Also, as elsewhere, there’s growing awareness of the perils of industrial agriculture. A number of start-up companies are producing organic spices and beverages, and there’s been a renaissance in local cheese making, not to mention a return to artisanal practices in winemaking. So I do think this will continue.
In the preface to the new edition, you point out in particular the involvement of women in Georgia’s “culinary renaissance.” Could you tell us a bit more about that development and its significance?
Women have traditionally been seen as strong in Georgia – think of the 12th-century Queen Tamar (whom the Georgians refer to as King Tamar). She presided over Georgia’s actual Renaissance, when there was a flowering of the arts under her rule. In the 19th century, Barbare Jorjadze was a progressive who advocated for women’s rights, and not incidentally she wrote the first Georgian cookbook, Georgian Cuisine and Tried Housekeeping Notes. Now there’s a restaurant in Tbilisi called Barbarestan, named in her honor. During the chaos of the 1990s, women took on an increasingly important role in Georgian society, holding things together and becoming ever more visible. Many also traveled abroad to study or work and then returned to Georgia to put their experience to good use. Talented chefs like Meriko Gubeladze of the restaurant Shavi Lomi and Tekuna Gachechiladze of Café Littera are of this generation. They have infused traditional Georgian cuisine with new flavors and techniques, keeping its essence intact while giving it an exciting modern twist.
Is there a favorite recipe you can share with us? Is there a story of some kind associated with that recipe that you can share?
I love gadazelili khveli, which is warm sulguni cheese flavored with mint, though here in the States I use fresh mozzarella. It’s easy to prepare and really delicious. My most memorable taste of this dish was when I took a road trip in mid-January into the mountains of Tusheti with a Georgian friend. We were driving on winding roads along precipitous cliffs when a snowstorm suddenly came up and the pavement disappeared from view. Our car skidded off the road, though luckily not over a cliff. We had to turn around and inch our way back down the mountain. But my consolation prize turned out to be wonderful: a visit to the small village of Tsodoreti, in the foothills west of Tbilisi, where a cheesemaker named Shala lived, who was famous for his sulguni. After hearing our hair-raising story, he set about making fresh cheese for us, some of which he turned into gadazelili khveli. It never tasted better!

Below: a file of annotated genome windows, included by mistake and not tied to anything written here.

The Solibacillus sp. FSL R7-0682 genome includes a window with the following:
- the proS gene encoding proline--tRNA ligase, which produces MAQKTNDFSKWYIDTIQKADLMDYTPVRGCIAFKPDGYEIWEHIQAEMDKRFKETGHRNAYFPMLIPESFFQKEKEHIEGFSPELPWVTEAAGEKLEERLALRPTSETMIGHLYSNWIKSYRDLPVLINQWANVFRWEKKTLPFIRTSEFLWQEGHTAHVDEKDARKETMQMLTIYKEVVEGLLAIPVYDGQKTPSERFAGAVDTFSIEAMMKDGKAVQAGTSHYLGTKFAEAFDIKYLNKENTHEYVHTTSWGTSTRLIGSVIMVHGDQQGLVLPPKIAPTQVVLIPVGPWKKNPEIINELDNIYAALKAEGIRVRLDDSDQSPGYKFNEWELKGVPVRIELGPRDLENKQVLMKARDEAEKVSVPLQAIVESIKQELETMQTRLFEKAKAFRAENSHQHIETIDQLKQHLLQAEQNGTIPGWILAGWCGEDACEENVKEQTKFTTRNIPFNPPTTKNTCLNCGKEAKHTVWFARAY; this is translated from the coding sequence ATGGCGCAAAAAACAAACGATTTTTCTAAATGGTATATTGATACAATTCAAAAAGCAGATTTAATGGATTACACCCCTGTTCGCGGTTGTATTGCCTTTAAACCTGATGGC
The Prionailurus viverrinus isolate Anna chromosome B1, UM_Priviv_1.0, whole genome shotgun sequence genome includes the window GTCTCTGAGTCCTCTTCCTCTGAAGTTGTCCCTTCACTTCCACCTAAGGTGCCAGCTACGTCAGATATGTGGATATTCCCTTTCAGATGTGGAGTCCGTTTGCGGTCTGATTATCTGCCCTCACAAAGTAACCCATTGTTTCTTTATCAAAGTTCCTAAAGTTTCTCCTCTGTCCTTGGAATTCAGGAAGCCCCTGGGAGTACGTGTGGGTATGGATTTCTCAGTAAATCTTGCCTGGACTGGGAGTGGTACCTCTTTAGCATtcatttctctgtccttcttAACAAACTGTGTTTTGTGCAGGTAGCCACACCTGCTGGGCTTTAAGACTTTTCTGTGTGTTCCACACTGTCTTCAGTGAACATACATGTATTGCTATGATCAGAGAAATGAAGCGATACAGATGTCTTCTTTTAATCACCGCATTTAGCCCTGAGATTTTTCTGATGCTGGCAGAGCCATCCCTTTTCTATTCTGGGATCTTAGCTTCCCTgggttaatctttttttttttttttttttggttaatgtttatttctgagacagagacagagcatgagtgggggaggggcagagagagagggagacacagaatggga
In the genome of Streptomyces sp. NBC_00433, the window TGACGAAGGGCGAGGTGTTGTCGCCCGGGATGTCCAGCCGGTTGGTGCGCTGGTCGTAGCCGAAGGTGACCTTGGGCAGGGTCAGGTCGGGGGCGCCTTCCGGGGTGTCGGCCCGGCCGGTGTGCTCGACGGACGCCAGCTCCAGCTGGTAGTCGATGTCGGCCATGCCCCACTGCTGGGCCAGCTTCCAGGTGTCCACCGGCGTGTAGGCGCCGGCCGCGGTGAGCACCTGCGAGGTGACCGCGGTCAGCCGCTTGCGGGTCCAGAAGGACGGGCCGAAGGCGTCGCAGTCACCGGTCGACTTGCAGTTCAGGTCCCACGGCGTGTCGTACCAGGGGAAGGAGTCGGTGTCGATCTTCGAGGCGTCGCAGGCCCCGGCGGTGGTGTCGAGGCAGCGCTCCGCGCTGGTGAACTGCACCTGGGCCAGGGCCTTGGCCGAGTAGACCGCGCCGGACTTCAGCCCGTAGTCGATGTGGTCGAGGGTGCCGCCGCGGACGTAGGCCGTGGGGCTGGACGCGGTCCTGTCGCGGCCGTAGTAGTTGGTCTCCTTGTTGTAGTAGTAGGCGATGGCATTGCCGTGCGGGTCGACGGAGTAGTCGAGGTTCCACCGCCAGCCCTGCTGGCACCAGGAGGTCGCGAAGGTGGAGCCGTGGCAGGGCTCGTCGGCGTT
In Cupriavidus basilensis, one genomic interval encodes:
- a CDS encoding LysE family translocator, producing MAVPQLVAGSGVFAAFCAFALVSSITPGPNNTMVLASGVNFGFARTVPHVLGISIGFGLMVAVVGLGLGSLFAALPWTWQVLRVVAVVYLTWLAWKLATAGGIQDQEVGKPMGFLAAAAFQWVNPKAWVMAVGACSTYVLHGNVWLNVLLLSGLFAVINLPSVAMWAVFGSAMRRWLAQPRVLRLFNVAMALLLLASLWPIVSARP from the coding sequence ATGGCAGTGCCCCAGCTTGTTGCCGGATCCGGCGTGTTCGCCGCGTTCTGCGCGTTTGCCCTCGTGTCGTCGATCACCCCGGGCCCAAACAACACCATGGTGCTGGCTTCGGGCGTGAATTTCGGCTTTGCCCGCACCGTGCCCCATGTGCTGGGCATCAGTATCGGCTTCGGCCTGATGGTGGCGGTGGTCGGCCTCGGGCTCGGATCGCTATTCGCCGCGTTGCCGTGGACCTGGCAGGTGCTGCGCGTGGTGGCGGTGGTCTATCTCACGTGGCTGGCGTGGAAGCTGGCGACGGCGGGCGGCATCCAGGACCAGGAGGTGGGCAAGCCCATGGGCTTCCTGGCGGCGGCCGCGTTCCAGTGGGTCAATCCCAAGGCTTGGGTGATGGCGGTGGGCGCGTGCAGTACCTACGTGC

Recipe: Cooked cheese with mint (Gadazelili khveli)
One of my favorite Georgian foods is gadazelili khveli, warm sulguni cheese flavored with fresh mint. Gadazelili khveli is a fixture of the Georgian feast, usually presented straight from the kitchen near the beginning of the meal. Some cooks add twice as much milk as in the recipe below, serving the gadazelili khveli as a soup, but I like it best when the cheese is ascendant. To serve, the soft cheese is cut into portions and lifted from the milky broth. Here, whole-milk mozzarella substitutes well for the sulguni. Serves 6.
1 cup whole milk
1 pound whole-milk mozzarella, cut into chunks
½ teaspoon salt
2 tablespoons chopped fresh mint
In a saucepan, bring the milk to a boil. Add the cheese and stir for about 2 minutes, until the cheese melts. With a slotted spoon transfer the cheese to a plate, keeping the milk at a simmer. Work the salt into the cheese with a wooden spoon. To mix in the mint, fold the cheese mass over and over until the mint is evenly distributed. Form the cheese into one large ball (or several smaller ones) and return it to the simmering milk. Heat gently a few minutes more, then turn out the cheese and the milk together into a bowl. Serve warm or at room temperature.